British blue chips swung to a closing loss on Thursday and erased earlier gains, dragged lower by a drop in mobile phone giant Vodafone and losses on Wall Street.

Mining and metals stocks, which topped the leaderboard throughout the session, rose along with commodity prices as copper and gold hit new highs. Kazakhmys and Xstrata were both up over 3 percent.

But three-quarters of the market headed lower, pushing the FTSE 100 index down 41.4 points to 6,042 by the close -- more than 70 points below its session peak.

The turnaround tracked a drop in New York, where the Dow Jones industrial average was down nearly 1 percent on renewed concerns about the impact of higher energy costs on consumer spending and corporate profits.

I believe it's a question of time before companies begin to agonise over these increased costs, said Edward Menashy, a strategist and economist at brokerage Charles Stanley. He added, however, that low valuations would help prevent a sharp negative reaction for UK stocks.

If one looks at the price earnings ratio for the FTSE at the moment, it's about 13, and so consequently there's a lot of leeway for equities. The alternative is where are you going to put the money? The yields on bonds, despite the recent rise, are still very low indeed.


Mobile phone giant Vodafone accounted for a large portion of the market's drop, falling over 2 percent as concerns surfaced following results from German operator Deutsche Telecom. Analysts focused on weak UK margins from Deutsche Telekom and fierce price wars in Germany.

Asia-focused bank Standard Chartered managed to stay in positive territory as dealers cited renewed takeover talk. The bank declined to comment, and traders were unable to provide further details, although U.S. banks and Singapore's Temasek have previously been touted as possible buyers.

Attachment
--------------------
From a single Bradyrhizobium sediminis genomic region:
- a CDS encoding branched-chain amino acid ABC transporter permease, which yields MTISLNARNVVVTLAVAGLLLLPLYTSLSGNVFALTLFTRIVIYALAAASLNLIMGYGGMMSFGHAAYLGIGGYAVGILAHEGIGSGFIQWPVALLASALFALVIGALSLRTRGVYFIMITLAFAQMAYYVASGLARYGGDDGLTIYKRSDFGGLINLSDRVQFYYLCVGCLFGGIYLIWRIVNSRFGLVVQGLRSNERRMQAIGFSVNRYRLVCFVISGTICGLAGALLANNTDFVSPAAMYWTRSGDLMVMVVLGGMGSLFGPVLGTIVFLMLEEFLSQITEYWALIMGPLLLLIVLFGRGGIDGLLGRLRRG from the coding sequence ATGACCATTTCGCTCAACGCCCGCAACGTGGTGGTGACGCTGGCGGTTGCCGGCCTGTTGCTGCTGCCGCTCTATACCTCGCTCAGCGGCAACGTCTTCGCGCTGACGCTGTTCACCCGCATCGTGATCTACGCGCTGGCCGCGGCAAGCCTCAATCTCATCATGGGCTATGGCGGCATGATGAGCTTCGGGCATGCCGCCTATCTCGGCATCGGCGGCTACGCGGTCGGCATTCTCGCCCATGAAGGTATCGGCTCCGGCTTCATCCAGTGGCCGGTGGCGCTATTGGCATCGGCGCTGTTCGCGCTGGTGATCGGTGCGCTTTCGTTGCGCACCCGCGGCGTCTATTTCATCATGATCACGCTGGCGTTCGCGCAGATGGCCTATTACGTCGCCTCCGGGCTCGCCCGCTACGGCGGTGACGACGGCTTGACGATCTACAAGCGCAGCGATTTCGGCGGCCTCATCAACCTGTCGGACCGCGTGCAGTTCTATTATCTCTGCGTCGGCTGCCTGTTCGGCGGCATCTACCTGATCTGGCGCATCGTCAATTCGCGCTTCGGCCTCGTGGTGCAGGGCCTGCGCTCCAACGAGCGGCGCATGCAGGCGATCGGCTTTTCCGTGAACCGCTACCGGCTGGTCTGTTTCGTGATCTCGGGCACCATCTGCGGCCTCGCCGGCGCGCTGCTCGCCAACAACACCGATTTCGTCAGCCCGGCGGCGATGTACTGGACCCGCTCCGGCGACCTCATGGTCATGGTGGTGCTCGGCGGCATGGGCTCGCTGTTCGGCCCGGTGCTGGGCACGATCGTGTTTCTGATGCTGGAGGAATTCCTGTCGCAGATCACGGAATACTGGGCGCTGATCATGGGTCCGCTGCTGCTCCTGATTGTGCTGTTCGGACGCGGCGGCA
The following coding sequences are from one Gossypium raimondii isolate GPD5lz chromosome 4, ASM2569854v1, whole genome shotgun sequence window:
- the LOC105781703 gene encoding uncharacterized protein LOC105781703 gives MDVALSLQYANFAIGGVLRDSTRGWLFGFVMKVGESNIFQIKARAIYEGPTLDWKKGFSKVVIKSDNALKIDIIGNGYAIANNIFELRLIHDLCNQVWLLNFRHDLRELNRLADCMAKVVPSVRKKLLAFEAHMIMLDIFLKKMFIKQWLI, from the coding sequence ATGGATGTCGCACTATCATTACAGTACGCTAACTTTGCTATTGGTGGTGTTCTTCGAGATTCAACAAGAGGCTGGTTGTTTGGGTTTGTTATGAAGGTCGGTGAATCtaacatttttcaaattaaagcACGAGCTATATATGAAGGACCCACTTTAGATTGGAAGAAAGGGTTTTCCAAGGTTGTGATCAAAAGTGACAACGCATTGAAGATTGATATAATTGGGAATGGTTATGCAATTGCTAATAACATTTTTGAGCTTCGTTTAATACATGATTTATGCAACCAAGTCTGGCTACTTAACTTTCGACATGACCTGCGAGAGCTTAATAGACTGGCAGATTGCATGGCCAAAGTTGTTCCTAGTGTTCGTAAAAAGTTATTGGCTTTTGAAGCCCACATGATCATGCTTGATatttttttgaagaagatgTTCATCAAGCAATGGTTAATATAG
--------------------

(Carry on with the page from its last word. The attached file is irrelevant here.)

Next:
This is a big speculation stock, said one trader.

Back on the downside, Marks & Spencer lost 3.3 percent as JPMorgan Cazenove placed 40 million shares in the clothing and food retailer, dealers said.

International Power also featured among the heaviest blue-chip fallers, despite reporting first-quarter profits up 80 percent. The shares settled down 3 percent.

We are not surprised that there has been some profit-taking. We reiterate that the expectations for IP are very high but also that these results have lived up to these expectations, Williams de Broe utilities analyst Angelos Anastasiou said.

On the mid-cap index, shopping catalogue firm Findel shed nearly 5 percent as Seymour Pierce cut its investment rating following results that failed to match the brokerage's forecasts.

(Additional reporting by Louise Heavens, Matt Falloon)